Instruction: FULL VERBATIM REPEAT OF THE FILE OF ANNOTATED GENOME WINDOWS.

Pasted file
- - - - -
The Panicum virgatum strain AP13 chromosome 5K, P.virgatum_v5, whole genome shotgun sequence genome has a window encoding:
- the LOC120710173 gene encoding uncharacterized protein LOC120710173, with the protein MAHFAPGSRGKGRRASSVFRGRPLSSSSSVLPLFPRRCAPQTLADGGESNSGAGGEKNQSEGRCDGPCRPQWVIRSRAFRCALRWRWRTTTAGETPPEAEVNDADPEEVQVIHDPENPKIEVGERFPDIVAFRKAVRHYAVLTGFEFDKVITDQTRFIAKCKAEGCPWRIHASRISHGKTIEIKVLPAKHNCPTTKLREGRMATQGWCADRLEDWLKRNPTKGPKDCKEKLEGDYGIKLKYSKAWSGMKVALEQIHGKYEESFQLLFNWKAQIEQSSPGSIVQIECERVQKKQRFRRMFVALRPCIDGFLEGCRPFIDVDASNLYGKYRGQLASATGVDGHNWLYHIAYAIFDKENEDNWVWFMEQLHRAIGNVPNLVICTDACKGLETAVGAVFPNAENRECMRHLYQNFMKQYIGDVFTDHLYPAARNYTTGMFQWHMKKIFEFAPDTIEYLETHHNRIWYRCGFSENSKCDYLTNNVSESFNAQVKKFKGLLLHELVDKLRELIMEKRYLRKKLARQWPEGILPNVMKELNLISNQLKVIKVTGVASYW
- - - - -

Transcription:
The Panicum virgatum strain AP13 chromosome 5K, P.virgatum_v5, whole genome shotgun sequence genome has a window encoding:
- the LOC120710173 gene encoding uncharacterized protein LOC120710173, with the protein MAHFAPGSRGKGRRASSVFRGRPLSSSSSVLPLFPRRCAPQTLADGGESNSGAGGEKNQSEGRCDGPCRPQWVIRSRAFRCALRWRWRTTTAGETPPEAEVNDADPEEVQVIHDPENPKIEVGERFPDIVAFRKAVRHYAVLTGFEFDKVITDQTRFIAKCKAEGCPWRIHASRISHGKTIEIKVLPAKHNCPTTKLREGRMATQGWCADRLEDWLKRNPTKGPKDCKEKLEGDYGIKLKYSKAWSGMKVALEQIHGKYEESFQLLFNWKAQIEQSSPGSIVQIECERVQKKQRFRRMFVALRPCIDGFLEGCRPFIDVDASNLYGKYRGQLASATGVDGHNWLYHIAYAIFDKENEDNWVWFMEQLHRAIGNVPNLVICTDACKGLETAVGAVFPNAENRECMRHLYQNFMKQYIGDVFTDHLYPAARNYTTGMFQWHMKKIFEFAPDTIEYLETHHNRIWYRCGFSENSKCDYLTNNVSESFNAQVKKFKGLLLHELVDKLRELIMEKRYLRKKLARQWPEGILPNVMKELNLISNQLKVIKVTGVASYW